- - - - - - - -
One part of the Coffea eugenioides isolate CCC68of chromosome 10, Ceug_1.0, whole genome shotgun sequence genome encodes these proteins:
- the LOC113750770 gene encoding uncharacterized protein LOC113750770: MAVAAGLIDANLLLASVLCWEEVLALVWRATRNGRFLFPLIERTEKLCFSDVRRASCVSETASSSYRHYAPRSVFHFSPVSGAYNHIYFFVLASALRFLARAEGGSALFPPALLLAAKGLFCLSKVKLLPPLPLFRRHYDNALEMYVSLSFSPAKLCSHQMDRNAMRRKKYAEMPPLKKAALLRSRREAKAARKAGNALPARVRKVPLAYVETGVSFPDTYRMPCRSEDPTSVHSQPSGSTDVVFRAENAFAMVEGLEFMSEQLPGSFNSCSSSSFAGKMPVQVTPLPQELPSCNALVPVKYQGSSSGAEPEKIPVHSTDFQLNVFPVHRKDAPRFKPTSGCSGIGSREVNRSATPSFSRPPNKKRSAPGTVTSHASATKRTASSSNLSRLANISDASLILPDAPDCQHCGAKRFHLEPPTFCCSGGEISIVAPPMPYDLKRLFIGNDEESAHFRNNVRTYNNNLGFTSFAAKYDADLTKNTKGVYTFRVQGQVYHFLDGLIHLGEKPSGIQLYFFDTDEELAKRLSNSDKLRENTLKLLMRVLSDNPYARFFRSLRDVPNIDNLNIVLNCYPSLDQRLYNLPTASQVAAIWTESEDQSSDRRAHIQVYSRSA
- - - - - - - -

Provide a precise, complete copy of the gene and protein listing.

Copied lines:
One part of the Coffea eugenioides isolate CCC68of chromosome 10, Ceug_1.0, whole genome shotgun sequence genome encodes these proteins:
- the LOC113750770 gene encoding uncharacterized protein LOC113750770: MAVAAGLIDANLLLASVLCWEEVLALVWRATRNGRFLFPLIERTEKLCFSDVRRASCVSETASSSYRHYAPRSVFHFSPVSGAYNHIYFFVLASALRFLARAEGGSALFPPALLLAAKGLFCLSKVKLLPPLPLFRRHYDNALEMYVSLSFSPAKLCSHQMDRNAMRRKKYAEMPPLKKAALLRSRREAKAARKAGNALPARVRKVPLAYVETGVSFPDTYRMPCRSEDPTSVHSQPSGSTDVVFRAENAFAMVEGLEFMSEQLPGSFNSCSSSSFAGKMPVQVTPLPQELPSCNALVPVKYQGSSSGAEPEKIPVHSTDFQLNVFPVHRKDAPRFKPTSGCSGIGSREVNRSATPSFSRPPNKKRSAPGTVTSHASATKRTASSSNLSRLANISDASLILPDAPDCQHCGAKRFHLEPPTFCCSGGEISIVAPPMPYDLKRLFIGNDEESAHFRNNVRTYNNNLGFTSFAAKYDADLTKNTKGVYTFRVQGQVYHFLDGLIHLGEKPSGIQLYFFDTDEELAKRLSNSDKLRENTLKLLMRVLSDNPYARFFRSLRDVPNIDNLNIVLNCYPSLDQRLYNLPTASQVAAIWTESEDQSSDRRAHIQVYSRSA